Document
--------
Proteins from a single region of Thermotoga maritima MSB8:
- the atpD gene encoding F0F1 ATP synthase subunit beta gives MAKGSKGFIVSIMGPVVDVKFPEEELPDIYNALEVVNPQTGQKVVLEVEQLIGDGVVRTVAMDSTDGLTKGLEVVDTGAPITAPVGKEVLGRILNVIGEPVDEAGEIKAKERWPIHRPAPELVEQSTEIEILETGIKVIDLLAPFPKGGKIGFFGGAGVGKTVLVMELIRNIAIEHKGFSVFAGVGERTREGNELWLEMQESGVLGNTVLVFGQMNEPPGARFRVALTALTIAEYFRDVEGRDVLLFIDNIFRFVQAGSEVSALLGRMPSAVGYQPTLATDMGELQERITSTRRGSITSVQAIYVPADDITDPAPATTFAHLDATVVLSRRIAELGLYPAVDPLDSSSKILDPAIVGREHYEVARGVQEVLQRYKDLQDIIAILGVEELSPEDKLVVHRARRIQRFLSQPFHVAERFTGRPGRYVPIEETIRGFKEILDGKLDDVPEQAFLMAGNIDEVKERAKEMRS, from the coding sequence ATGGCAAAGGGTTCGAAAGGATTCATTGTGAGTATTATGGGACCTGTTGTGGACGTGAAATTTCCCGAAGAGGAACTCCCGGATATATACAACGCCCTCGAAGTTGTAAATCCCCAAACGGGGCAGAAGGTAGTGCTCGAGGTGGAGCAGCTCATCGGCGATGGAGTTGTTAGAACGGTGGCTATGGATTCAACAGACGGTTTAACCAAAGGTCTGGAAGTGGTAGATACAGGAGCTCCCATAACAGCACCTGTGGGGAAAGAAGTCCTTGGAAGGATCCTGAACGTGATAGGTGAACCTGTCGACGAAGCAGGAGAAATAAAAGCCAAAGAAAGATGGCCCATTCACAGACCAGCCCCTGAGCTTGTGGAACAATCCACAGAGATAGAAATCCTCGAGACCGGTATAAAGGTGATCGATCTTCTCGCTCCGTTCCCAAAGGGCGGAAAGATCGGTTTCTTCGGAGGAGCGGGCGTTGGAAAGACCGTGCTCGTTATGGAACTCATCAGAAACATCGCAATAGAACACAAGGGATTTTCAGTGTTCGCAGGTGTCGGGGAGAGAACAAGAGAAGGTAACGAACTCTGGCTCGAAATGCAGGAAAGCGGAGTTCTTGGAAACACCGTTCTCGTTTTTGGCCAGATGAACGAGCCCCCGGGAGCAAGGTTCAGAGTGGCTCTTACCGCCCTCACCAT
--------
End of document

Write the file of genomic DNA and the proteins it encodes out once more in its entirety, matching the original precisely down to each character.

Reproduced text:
Proteins from a single region of Thermotoga maritima MSB8:
- the atpD gene encoding F0F1 ATP synthase subunit beta gives MAKGSKGFIVSIMGPVVDVKFPEEELPDIYNALEVVNPQTGQKVVLEVEQLIGDGVVRTVAMDSTDGLTKGLEVVDTGAPITAPVGKEVLGRILNVIGEPVDEAGEIKAKERWPIHRPAPELVEQSTEIEILETGIKVIDLLAPFPKGGKIGFFGGAGVGKTVLVMELIRNIAIEHKGFSVFAGVGERTREGNELWLEMQESGVLGNTVLVFGQMNEPPGARFRVALTALTIAEYFRDVEGRDVLLFIDNIFRFVQAGSEVSALLGRMPSAVGYQPTLATDMGELQERITSTRRGSITSVQAIYVPADDITDPAPATTFAHLDATVVLSRRIAELGLYPAVDPLDSSSKILDPAIVGREHYEVARGVQEVLQRYKDLQDIIAILGVEELSPEDKLVVHRARRIQRFLSQPFHVAERFTGRPGRYVPIEETIRGFKEILDGKLDDVPEQAFLMAGNIDEVKERAKEMRS, from the coding sequence ATGGCAAAGGGTTCGAAAGGATTCATTGTGAGTATTATGGGACCTGTTGTGGACGTGAAATTTCCCGAAGAGGAACTCCCGGATATATACAACGCCCTCGAAGTTGTAAATCCCCAAACGGGGCAGAAGGTAGTGCTCGAGGTGGAGCAGCTCATCGGCGATGGAGTTGTTAGAACGGTGGCTATGGATTCAACAGACGGTTTAACCAAAGGTCTGGAAGTGGTAGATACAGGAGCTCCCATAACAGCACCTGTGGGGAAAGAAGTCCTTGGAAGGATCCTGAACGTGATAGGTGAACCTGTCGACGAAGCAGGAGAAATAAAAGCCAAAGAAAGATGGCCCATTCACAGACCAGCCCCTGAGCTTGTGGAACAATCCACAGAGATAGAAATCCTCGAGACCGGTATAAAGGTGATCGATCTTCTCGCTCCGTTCCCAAAGGGCGGAAAGATCGGTTTCTTCGGAGGAGCGGGCGTTGGAAAGACCGTGCTCGTTATGGAACTCATCAGAAACATCGCAATAGAACACAAGGGATTTTCAGTGTTCGCAGGTGTCGGGGAGAGAACAAGAGAAGGTAACGAACTCTGGCTCGAAATGCAGGAAAGCGGAGTTCTTGGAAACACCGTTCTCGTTTTTGGCCAGATGAACGAGCCCCCGGGAGCAAGGTTCAGAGTGGCTCTTACCGCCCTCACCAT